Gentoo Captain’s Journal II

Entry #2 – Oct 4th 2016:

One of the unique features of Gentoo are USE flags. They determine what sort of options do we want or don’t want in our software. Ever noticed how audio decoders don’t come with the full set of codecs in Fedora? Or a program handling text doesn’t have support for the language we would like it to have? USE flags address those issues. They allow the user to tailor the whole operating system to his/her needs. There are two main types of USE flags – local and global. The former work on per-application basis, though can be shared between applications with similar functionalities, like audio encoders/decoders. Local USE flags are specified within the /etc/portage/package.use directory in the format “package-group/package-name flag”. Global USE flags apply to the whole system and allow one to define system-wide trends, like “YES to the GTK engine, themes, etc.”, “NO to KDE related libraries”, “NO to Qt graphical libraries”, etc. They’re placed in the /etc/portage/make.conf text file as part of the USE string. Finally, there are also the USE_EXPAND flags that pertain to specific core system components like Ruby, Perl, Python, Apache modules, etc. They can either be defined globally in the /etc/portage/make.conf text file in separate strings (for instance, PYTHON_TARGETS for version-specific, system-wide Python support) or in the /etc/portage/package.use directory as standard USE flags with special syntax (for instance, python_targets_python2_7).

Working with USE flags is initially tricky, especially when we want to install (“emerge”) a lot in one go. Frequent adjustments of both local and global USE flags are part of standard Gentoo maintenance practices. However, eventually we tailor the system to our liking and incremental, weekly updates become less problematic. Still, updates are necessary, like in the case of any other rolling-release distribution. Arch Linux is similar in that manner, though it doesn’t suffer from user mistakes as much. Therefore, always check a full installation query before committing. In the next entry I will talk about Gentoo’s package manager Portage, since it too has some amazing features.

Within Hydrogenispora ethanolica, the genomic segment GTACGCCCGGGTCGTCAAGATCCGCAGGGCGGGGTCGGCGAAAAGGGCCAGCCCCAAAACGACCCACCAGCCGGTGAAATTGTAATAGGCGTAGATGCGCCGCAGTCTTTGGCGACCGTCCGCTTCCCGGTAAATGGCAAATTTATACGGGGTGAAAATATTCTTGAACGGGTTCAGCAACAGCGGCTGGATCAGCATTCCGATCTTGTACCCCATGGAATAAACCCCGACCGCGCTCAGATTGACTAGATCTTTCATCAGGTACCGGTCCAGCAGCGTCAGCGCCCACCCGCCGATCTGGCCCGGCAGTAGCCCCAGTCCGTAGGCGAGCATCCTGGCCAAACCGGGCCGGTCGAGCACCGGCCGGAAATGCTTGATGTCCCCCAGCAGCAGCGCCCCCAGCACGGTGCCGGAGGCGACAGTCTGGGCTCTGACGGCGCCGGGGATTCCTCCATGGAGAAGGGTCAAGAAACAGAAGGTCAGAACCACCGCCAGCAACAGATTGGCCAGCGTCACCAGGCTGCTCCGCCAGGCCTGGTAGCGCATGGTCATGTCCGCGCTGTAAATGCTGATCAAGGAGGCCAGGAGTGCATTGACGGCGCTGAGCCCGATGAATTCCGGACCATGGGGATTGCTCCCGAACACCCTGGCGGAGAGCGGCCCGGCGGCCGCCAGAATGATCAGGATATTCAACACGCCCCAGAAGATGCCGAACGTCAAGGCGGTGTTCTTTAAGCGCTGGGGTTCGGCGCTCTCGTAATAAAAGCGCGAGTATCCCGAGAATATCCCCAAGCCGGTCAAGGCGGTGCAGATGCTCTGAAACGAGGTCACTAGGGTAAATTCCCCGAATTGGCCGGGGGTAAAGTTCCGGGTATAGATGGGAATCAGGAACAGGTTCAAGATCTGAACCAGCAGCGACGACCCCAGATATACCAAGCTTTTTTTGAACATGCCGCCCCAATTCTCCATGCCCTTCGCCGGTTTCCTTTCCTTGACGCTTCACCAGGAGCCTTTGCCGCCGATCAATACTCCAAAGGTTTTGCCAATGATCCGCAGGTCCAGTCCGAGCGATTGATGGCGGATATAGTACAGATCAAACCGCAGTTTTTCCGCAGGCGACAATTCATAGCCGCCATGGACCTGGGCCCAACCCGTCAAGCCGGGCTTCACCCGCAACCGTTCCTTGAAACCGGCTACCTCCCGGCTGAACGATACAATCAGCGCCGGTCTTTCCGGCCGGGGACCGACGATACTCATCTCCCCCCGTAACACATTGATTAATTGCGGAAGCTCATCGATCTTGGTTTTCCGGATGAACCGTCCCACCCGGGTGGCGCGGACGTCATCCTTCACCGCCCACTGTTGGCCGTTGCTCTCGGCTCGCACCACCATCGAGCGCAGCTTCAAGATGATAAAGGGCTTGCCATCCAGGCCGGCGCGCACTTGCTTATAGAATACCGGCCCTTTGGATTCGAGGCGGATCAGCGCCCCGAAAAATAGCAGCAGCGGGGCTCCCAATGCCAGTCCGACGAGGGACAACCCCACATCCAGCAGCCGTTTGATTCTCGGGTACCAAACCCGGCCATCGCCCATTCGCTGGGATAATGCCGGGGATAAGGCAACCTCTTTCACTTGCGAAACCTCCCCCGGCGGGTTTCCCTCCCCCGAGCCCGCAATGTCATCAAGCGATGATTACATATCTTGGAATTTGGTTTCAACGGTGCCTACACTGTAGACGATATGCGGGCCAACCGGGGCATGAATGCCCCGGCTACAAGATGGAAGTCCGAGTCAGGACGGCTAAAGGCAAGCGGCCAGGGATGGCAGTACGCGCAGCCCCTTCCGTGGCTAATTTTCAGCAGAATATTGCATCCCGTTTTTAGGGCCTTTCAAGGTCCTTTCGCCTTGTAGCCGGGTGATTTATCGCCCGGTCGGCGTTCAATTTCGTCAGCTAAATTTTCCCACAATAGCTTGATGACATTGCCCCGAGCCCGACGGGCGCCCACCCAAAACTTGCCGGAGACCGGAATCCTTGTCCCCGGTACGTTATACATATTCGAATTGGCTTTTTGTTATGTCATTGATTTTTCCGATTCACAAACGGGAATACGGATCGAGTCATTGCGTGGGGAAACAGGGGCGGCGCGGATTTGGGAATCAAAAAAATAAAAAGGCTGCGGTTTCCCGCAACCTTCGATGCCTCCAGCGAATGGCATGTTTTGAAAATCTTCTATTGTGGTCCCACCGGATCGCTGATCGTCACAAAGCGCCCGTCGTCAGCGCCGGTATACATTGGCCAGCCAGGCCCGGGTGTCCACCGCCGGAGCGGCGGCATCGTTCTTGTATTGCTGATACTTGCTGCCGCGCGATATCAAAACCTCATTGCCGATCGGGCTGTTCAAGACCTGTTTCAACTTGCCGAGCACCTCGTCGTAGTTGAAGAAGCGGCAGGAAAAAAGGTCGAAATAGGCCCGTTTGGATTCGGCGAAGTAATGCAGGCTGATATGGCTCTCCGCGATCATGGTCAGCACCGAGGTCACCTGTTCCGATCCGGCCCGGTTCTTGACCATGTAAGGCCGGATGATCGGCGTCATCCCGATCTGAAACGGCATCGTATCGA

Lastly, I would like to discuss true 64-bit support that so far is only available to Gentoo Linux as part of the USE flag system. One can install a pure 64-bit operating system without support for 32-bit software (“non-multilib”). This is probably useful when building a 64-bit server or embedded device to limit unnecessary clutter of 32-bit libraries. If the kernel is configured with 32-bit ABI support, 32-bit software can then be run in an isolated chroot (secured via some container technology, for instance). However, this entails the obvious need to maintain two systems at the same time – the host non-multilib 64-bit system and the contained 32-bit system. On a standard 64-bit multilib system, 32-bit support can be triggered on a per-application basis using the abi_x86_32 flag. I would strongly discourage this, however. It will mess up the system whenever a 32-bit program is installed, because then a lot of libraries have to be rebuilt with added 32-bit support. it’s better to add 32-bit support globally via the ABI_X86 USE_EXPAND flag in /etc/portage/make.conf.


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